Ultimately, this cross-linking is what gives the spider silk threads their enormous tensile strength. The small crystallites first formed in the parallel cross-linking of the protein chains following the controlled unfolding of the C terminal domain are connected to each other via the N terminal domains of the spider silk protein to form a very long chain. "This is the effect that eventually explains the enormous tensile strength of the spider silk thread," says Kessler. To date, this ingenious form of cross-linking called "multivalence" has not been implemented in artificial polymers. "Most polymer chemists focus on the length of the thread. So far, no one has come up with the approach of cross-linking the ends of the threads and thereby opening the door to virtually unlimited lengths of polymer chains," beleives Kessler. These new findings may provide chemists with a model for manufacturing new materials with improved characteristics.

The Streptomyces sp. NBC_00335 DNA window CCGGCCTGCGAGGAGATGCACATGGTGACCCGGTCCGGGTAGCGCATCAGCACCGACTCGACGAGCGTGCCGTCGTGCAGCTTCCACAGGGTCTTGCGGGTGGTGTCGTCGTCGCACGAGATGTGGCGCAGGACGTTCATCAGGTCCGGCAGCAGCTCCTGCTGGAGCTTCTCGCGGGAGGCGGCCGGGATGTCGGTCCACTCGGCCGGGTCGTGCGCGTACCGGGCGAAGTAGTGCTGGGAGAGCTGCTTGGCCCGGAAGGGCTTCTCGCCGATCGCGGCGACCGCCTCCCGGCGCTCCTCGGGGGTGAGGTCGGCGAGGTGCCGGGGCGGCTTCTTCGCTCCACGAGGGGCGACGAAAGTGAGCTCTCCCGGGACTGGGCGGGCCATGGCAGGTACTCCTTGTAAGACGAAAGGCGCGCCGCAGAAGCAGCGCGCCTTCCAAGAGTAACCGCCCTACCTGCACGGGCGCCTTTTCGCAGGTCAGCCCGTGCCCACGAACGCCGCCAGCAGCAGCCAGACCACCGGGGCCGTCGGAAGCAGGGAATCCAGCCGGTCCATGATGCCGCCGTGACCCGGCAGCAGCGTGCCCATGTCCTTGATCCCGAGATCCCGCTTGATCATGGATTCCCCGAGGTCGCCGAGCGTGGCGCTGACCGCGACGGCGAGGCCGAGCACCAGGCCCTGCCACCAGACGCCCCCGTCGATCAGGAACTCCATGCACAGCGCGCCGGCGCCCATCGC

The scientists used the method of nuclear magnetic resonance (NMR) to analyze the structure of spider silk. Segments of spider silk are dissolved under conditions similar to those found in spider organs and exposed to radio wave impulses in a very strong magnetic field. The scientists can deduce the exact molecular structure from the "response" of the molecules. Using this method, environmental influences (e.g. salt concentration and pH value) can be studied accurately under simulated natural conditions. The development and application of NMR methods to biomolecules has been a longstanding focus of the Bavarian NMR Center in Garching.
|Contact: Dr. Markus Bernards|
Technische Universitaet Muenchen